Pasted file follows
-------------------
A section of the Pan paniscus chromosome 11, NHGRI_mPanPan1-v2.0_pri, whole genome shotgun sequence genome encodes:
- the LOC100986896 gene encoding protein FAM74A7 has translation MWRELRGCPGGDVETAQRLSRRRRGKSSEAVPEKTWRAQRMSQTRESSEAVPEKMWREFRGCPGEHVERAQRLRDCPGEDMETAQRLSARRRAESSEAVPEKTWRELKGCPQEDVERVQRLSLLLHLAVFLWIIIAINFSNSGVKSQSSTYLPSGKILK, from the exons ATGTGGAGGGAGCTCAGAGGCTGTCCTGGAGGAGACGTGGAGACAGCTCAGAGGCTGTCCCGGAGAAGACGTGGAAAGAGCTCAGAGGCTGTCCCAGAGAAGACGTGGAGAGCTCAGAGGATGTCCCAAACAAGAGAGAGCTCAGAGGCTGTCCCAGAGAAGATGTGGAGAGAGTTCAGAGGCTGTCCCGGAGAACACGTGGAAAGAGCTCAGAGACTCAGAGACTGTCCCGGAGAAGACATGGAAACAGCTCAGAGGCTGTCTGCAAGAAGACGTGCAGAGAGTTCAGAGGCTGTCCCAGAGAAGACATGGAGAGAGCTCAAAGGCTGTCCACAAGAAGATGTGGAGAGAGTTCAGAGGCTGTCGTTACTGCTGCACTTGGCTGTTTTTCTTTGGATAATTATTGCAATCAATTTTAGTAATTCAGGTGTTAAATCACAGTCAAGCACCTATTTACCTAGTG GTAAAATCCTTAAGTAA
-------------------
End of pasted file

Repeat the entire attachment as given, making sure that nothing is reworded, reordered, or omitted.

A section of the Pan paniscus chromosome 11, NHGRI_mPanPan1-v2.0_pri, whole genome shotgun sequence genome encodes:
- the LOC100986896 gene encoding protein FAM74A7 has translation MWRELRGCPGGDVETAQRLSRRRRGKSSEAVPEKTWRAQRMSQTRESSEAVPEKMWREFRGCPGEHVERAQRLRDCPGEDMETAQRLSARRRAESSEAVPEKTWRELKGCPQEDVERVQRLSLLLHLAVFLWIIIAINFSNSGVKSQSSTYLPSGKILK, from the exons ATGTGGAGGGAGCTCAGAGGCTGTCCTGGAGGAGACGTGGAGACAGCTCAGAGGCTGTCCCGGAGAAGACGTGGAAAGAGCTCAGAGGCTGTCCCAGAGAAGACGTGGAGAGCTCAGAGGATGTCCCAAACAAGAGAGAGCTCAGAGGCTGTCCCAGAGAAGATGTGGAGAGAGTTCAGAGGCTGTCCCGGAGAACACGTGGAAAGAGCTCAGAGACTCAGAGACTGTCCCGGAGAAGACATGGAAACAGCTCAGAGGCTGTCTGCAAGAAGACGTGCAGAGAGTTCAGAGGCTGTCCCAGAGAAGACATGGAGAGAGCTCAAAGGCTGTCCACAAGAAGATGTGGAGAGAGTTCAGAGGCTGTCGTTACTGCTGCACTTGGCTGTTTTTCTTTGGATAATTATTGCAATCAATTTTAGTAATTCAGGTGTTAAATCACAGTCAAGCACCTATTTACCTAGTG GTAAAATCCTTAAGTAA